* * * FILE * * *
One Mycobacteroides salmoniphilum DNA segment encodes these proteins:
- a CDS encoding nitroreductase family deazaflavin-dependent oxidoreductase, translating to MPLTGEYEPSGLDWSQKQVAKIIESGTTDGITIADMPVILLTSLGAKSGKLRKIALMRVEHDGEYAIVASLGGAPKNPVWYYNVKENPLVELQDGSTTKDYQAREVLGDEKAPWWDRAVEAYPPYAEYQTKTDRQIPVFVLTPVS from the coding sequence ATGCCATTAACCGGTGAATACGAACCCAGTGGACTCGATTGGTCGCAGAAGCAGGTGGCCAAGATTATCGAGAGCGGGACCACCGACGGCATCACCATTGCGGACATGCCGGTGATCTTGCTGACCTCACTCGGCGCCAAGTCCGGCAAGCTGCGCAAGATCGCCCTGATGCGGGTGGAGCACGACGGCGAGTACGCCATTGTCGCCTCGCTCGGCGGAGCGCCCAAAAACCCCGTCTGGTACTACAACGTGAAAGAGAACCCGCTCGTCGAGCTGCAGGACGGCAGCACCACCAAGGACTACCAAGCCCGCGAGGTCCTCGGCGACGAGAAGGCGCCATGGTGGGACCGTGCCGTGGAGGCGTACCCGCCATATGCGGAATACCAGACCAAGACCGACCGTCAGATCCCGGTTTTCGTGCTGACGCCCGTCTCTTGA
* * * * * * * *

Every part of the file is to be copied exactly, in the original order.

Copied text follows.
One Mycobacteroides salmoniphilum DNA segment encodes these proteins:
- a CDS encoding nitroreductase family deazaflavin-dependent oxidoreductase, translating to MPLTGEYEPSGLDWSQKQVAKIIESGTTDGITIADMPVILLTSLGAKSGKLRKIALMRVEHDGEYAIVASLGGAPKNPVWYYNVKENPLVELQDGSTTKDYQAREVLGDEKAPWWDRAVEAYPPYAEYQTKTDRQIPVFVLTPVS from the coding sequence ATGCCATTAACCGGTGAATACGAACCCAGTGGACTCGATTGGTCGCAGAAGCAGGTGGCCAAGATTATCGAGAGCGGGACCACCGACGGCATCACCATTGCGGACATGCCGGTGATCTTGCTGACCTCACTCGGCGCCAAGTCCGGCAAGCTGCGCAAGATCGCCCTGATGCGGGTGGAGCACGACGGCGAGTACGCCATTGTCGCCTCGCTCGGCGGAGCGCCCAAAAACCCCGTCTGGTACTACAACGTGAAAGAGAACCCGCTCGTCGAGCTGCAGGACGGCAGCACCACCAAGGACTACCAAGCCCGCGAGGTCCTCGGCGACGAGAAGGCGCCATGGTGGGACCGTGCCGTGGAGGCGTACCCGCCATATGCGGAATACCAGACCAAGACCGACCGTCAGATCCCGGTTTTCGTGCTGACGCCCGTCTCTTGA